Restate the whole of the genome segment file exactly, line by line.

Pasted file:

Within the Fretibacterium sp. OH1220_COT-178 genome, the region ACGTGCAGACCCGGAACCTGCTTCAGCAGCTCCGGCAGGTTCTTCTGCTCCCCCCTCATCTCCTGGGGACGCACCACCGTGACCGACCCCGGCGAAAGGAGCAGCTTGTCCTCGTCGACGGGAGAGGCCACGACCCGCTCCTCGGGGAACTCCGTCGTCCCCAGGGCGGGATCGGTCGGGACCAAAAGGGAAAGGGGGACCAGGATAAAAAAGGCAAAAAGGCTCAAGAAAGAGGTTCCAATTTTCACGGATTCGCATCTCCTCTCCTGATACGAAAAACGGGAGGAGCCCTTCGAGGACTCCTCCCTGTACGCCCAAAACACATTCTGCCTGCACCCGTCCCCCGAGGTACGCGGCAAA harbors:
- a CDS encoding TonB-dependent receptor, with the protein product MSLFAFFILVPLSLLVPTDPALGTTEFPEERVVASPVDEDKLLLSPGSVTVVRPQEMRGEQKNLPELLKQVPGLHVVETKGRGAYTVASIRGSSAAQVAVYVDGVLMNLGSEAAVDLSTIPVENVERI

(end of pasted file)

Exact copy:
Within the Fretibacterium sp. OH1220_COT-178 genome, the region ACGTGCAGACCCGGAACCTGCTTCAGCAGCTCCGGCAGGTTCTTCTGCTCCCCCCTCATCTCCTGGGGACGCACCACCGTGACCGACCCCGGCGAAAGGAGCAGCTTGTCCTCGTCGACGGGAGAGGCCACGACCCGCTCCTCGGGGAACTCCGTCGTCCCCAGGGCGGGATCGGTCGGGACCAAAAGGGAAAGGGGGACCAGGATAAAAAAGGCAAAAAGGCTCAAGAAAGAGGTTCCAATTTTCACGGATTCGCATCTCCTCTCCTGATACGAAAAACGGGAGGAGCCCTTCGAGGACTCCTCCCTGTACGCCCAAAACACATTCTGCCTGCACCCGTCCCCCGAGGTACGCGGCAAA harbors:
- a CDS encoding TonB-dependent receptor, with the protein product MSLFAFFILVPLSLLVPTDPALGTTEFPEERVVASPVDEDKLLLSPGSVTVVRPQEMRGEQKNLPELLKQVPGLHVVETKGRGAYTVASIRGSSAAQVAVYVDGVLMNLGSEAAVDLSTIPVENVERI